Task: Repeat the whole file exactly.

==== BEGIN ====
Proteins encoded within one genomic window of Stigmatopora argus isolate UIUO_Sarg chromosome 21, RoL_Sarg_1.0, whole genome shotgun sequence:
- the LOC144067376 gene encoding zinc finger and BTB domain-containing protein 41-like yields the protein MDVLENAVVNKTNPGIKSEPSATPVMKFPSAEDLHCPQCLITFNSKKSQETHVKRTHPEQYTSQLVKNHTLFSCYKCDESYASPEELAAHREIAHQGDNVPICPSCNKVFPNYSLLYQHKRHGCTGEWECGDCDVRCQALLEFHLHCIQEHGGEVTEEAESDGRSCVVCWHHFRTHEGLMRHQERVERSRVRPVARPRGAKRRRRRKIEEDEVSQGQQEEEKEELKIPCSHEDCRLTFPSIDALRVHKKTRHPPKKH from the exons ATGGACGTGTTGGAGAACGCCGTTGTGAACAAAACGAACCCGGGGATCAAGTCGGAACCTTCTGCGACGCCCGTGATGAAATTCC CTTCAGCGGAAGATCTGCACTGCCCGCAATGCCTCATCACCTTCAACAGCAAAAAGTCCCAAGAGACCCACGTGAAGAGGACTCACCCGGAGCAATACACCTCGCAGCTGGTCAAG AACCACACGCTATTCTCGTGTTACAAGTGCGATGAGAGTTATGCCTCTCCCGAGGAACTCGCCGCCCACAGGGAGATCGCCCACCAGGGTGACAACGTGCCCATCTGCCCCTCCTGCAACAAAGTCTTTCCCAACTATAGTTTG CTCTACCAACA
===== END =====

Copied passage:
Proteins encoded within one genomic window of Stigmatopora argus isolate UIUO_Sarg chromosome 21, RoL_Sarg_1.0, whole genome shotgun sequence:
- the LOC144067376 gene encoding zinc finger and BTB domain-containing protein 41-like yields the protein MDVLENAVVNKTNPGIKSEPSATPVMKFPSAEDLHCPQCLITFNSKKSQETHVKRTHPEQYTSQLVKNHTLFSCYKCDESYASPEELAAHREIAHQGDNVPICPSCNKVFPNYSLLYQHKRHGCTGEWECGDCDVRCQALLEFHLHCIQEHGGEVTEEAESDGRSCVVCWHHFRTHEGLMRHQERVERSRVRPVARPRGAKRRRRRKIEEDEVSQGQQEEEKEELKIPCSHEDCRLTFPSIDALRVHKKTRHPPKKH from the exons ATGGACGTGTTGGAGAACGCCGTTGTGAACAAAACGAACCCGGGGATCAAGTCGGAACCTTCTGCGACGCCCGTGATGAAATTCC CTTCAGCGGAAGATCTGCACTGCCCGCAATGCCTCATCACCTTCAACAGCAAAAAGTCCCAAGAGACCCACGTGAAGAGGACTCACCCGGAGCAATACACCTCGCAGCTGGTCAAG AACCACACGCTATTCTCGTGTTACAAGTGCGATGAGAGTTATGCCTCTCCCGAGGAACTCGCCGCCCACAGGGAGATCGCCCACCAGGGTGACAACGTGCCCATCTGCCCCTCCTGCAACAAAGTCTTTCCCAACTATAGTTTG CTCTACCAACA